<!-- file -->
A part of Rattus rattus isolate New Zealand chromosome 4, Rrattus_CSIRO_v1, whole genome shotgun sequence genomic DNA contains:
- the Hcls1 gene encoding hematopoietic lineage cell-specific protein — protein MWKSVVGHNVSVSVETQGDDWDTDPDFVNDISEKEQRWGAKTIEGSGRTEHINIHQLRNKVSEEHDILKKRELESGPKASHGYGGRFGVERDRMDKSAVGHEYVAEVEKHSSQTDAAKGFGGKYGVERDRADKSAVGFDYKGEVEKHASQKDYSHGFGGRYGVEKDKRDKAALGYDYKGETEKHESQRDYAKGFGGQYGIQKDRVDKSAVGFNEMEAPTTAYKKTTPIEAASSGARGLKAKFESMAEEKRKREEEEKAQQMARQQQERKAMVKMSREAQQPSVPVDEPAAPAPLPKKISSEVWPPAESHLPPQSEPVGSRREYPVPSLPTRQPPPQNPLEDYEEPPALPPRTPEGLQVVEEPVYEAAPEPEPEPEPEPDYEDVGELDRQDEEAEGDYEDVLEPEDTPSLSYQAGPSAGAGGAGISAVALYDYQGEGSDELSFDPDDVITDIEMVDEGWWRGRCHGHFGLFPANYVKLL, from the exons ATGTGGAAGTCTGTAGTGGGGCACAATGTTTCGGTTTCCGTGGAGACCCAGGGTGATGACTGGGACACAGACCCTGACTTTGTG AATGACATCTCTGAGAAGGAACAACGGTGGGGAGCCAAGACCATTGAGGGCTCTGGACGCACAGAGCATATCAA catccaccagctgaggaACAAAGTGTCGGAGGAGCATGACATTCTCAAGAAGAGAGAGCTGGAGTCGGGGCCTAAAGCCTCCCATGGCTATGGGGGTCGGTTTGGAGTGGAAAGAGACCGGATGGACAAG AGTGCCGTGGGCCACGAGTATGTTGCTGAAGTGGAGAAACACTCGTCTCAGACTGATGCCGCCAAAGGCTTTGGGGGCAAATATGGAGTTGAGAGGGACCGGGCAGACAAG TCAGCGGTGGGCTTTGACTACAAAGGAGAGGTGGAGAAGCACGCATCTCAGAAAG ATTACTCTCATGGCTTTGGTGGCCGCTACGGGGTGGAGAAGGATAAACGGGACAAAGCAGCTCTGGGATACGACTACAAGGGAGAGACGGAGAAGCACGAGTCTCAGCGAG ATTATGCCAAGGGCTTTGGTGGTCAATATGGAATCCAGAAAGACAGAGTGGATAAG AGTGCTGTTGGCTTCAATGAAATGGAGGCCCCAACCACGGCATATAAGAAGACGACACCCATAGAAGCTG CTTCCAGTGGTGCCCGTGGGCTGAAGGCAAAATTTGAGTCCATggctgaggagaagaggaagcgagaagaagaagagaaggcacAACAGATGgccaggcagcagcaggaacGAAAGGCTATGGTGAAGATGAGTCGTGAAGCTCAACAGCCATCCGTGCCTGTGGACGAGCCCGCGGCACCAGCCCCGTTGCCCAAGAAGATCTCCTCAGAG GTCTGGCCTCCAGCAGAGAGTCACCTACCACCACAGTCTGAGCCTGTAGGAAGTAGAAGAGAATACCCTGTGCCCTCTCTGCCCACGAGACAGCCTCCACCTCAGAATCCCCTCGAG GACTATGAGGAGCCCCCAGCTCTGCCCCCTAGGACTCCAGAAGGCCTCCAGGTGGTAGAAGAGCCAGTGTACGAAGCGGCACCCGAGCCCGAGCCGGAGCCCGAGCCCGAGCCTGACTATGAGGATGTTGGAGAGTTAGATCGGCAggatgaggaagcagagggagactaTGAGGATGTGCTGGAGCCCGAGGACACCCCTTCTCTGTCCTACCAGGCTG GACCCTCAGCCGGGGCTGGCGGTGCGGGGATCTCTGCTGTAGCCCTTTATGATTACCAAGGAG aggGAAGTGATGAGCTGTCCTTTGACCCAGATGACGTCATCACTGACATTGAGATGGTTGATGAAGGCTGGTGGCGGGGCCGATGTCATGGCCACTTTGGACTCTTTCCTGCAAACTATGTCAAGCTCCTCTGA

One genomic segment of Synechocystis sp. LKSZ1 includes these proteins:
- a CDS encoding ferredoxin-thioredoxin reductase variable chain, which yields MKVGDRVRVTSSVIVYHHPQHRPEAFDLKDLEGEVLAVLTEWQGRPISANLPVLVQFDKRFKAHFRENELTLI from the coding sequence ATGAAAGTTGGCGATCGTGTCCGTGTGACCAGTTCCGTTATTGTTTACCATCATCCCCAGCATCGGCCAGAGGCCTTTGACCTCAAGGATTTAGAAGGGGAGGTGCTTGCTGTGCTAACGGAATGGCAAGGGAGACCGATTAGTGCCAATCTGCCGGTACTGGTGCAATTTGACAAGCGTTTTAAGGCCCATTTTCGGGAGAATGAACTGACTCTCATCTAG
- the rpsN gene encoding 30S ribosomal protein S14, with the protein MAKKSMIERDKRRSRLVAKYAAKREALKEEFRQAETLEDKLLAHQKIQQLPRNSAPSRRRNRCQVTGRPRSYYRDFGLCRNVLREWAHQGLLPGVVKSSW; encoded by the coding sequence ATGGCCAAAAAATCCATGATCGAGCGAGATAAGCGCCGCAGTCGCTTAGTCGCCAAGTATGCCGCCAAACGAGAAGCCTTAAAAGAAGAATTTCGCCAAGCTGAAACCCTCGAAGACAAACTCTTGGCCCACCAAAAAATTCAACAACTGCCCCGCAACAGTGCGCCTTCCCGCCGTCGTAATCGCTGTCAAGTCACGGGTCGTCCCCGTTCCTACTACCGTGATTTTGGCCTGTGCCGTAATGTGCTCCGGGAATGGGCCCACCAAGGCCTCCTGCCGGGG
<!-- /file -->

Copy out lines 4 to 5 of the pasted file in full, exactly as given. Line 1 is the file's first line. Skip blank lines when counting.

- a CDS encoding ferredoxin-thioredoxin reductase variable chain, which yields MKVGDRVRVTSSVIVYHHPQHRPEAFDLKDLEGEVLAVLTEWQGRPISANLPVLVQFDKRFKAHFRENELTLI from the coding sequence ATGAAAGTTGGCGATCGTGTCCGTGTGACCAGTTCCGTTATTGTTTACCATCATCCCCAGCATCGGCCAGAGGCCTTTGACCTCAAGGATTTAGAAGGGGAGGTGCTTGCTGTGCTAACGGAATGGCAAGGGAGACCGATTAGTGCCAATCTGCCGGTACTGGTGCAATTTGACAAGCGTTTTAAGGCCCATTTTCGGGAGAATGAACTGACTCTCATCTAG
- the rpsN gene encoding 30S ribosomal protein S14, with the protein MAKKSMIERDKRRSRLVAKYAAKREALKEEFRQAETLEDKLLAHQKIQQLPRNSAPSRRRNRCQVTGRPRSYYRDFGLCRNVLREWAHQGLLPGVVKSSW; encoded by the coding sequence ATGGCCAAAAAATCCATGATCGAGCGAGATAAGCGCCGCAGTCGCTTAGTCGCCAAGTATGCCGCCAAACGAGAAGCCTTAAAAGAAGAATTTCGCCAAGCTGAAACCCTCGAAGACAAACTCTTGGCCCACCAAAAAATTCAACAACTGCCCCGCAACAGTGCGCCTTCCCGCCGTCGTAATCGCTGTCAAGTCACGGGTCGTCCCCGTTCCTACTACCGTGATTTTGGCCTGTGCCGTAATGTGCTCCGGGAATGGGCCCACCAAGGCCTCCTGCCGGGG